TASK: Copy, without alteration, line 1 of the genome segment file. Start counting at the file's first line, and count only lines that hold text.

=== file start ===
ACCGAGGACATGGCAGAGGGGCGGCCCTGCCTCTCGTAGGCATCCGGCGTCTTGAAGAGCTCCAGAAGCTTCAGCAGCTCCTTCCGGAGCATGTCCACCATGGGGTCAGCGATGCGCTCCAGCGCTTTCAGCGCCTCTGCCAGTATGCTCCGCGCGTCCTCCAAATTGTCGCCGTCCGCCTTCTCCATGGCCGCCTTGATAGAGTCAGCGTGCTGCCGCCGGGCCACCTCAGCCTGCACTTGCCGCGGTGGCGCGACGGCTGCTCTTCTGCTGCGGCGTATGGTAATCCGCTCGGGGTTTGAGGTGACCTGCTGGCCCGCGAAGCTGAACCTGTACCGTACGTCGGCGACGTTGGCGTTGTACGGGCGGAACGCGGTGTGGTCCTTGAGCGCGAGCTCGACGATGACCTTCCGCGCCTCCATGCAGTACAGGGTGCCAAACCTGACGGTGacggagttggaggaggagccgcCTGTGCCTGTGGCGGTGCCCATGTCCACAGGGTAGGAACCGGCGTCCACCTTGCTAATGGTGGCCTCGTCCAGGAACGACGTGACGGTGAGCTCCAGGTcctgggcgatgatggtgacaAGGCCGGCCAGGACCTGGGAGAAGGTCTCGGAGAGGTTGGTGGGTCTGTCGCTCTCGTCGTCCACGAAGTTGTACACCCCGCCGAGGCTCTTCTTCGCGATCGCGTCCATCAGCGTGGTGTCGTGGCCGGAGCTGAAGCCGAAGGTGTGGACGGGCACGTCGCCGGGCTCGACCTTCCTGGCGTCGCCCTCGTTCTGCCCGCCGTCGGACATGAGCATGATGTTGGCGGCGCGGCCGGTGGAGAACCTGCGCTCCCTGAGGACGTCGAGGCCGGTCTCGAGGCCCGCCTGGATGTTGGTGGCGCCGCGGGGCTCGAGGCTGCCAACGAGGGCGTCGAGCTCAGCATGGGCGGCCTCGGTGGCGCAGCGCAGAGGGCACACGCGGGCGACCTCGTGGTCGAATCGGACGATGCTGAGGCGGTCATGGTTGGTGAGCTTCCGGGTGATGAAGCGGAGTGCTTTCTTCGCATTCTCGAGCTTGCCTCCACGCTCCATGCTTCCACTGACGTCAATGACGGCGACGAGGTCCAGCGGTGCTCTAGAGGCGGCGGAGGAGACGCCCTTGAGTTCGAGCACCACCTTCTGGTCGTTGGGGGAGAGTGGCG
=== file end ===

ACCGAGGACATGGCAGAGGGGCGGCCCTGCCTCTCGTAGGCATCCGGCGTCTTGAAGAGCTCCAGAAGCTTCAGCAGCTCCTTCCGGAGCATGTCCACCATGGGGTCAGCGATGCGCTCCAGCGCTTTCAGCGCCTCTGCCAGTATGCTCCGCGCGTCCTCCAAATTGTCGCCGTCCGCCTTCTCCATGGCCGCCTTGATAGAGTCAGCGTGCTGCCGCCGGGCCACCTCAGCCTGCACTTGCCGCGGTGGCGCGACGGCTGCTCTTCTGCTGCGGCGTATGGTAATCCGCTCGGGGTTTGAGGTGACCTGCTGGCCCGCGAAGCTGAACCTGTACCGTACGTCGGCGACGTTGGCGTTGTACGGGCGGAACGCGGTGTGGTCCTTGAGCGCGAGCTCGACGATGACCTTCCGCGCCTCCATGCAGTACAGGGTGCCAAACCTGACGGTGacggagttggaggaggagccgcCTGTGCCTGTGGCGGTGCCCATGTCCACAGGGTAGGAACCGGCGTCCACCTTGCTAATGGTGGCCTCGTCCAGGAACGACGTGACGGTGAGCTCCAGGTcctgggcgatgatggtgacaAGGCCGGCCAGGACCTGGGAGAAGGTCTCGGAGAGGTTGGTGGGTCTGTCGCTCTCGTCGTCCACGAAGTTGTACACCCCGCCGAGGCTCTTCTTCGCGATCGCGTCCATCAGCGTGGTGTCGTGGCCGGAGCTGAAGCCGAAGGTGTGGACGGGCACGTCGCCGGGCTCGACCTTCCTGGCGTCGCCCTCGTTCTGCCCGCCGTCGGACATGAGCATGATGTTGGCGGCGCGGCCGGTGGAGAACCTGCGCTCCCTGAGGACGTCGAGGCCGGTCTCGAGGCCCGCCTGGATGTTGGTGGCGCCGCGGGGCTCGAGGCTGCCAACGAGGGCGTCGAGCTCAGCATGGGCGGCCTCGGTGGCGCAGCGCAGAGGGCACACGCGGGCGACCTCGTGGTCGAATCGGACGATGCTGAGGCGGTCATGGTTGGTGAGCTTCCGGGTGATGAAGCGGAGTGCTTTCTTCGCATTCTCGAGCTTGCCTCCACGCTCCATGCTTCCACTGACGTCAATGACGGCGACGAGGTCCAGCGGTGCTCTAGAGGCGGCGGAGGAGACGCCCTTGAGTTCGAGCACCACCTTCTGGTCGTTGGGGGAGAGTGGCG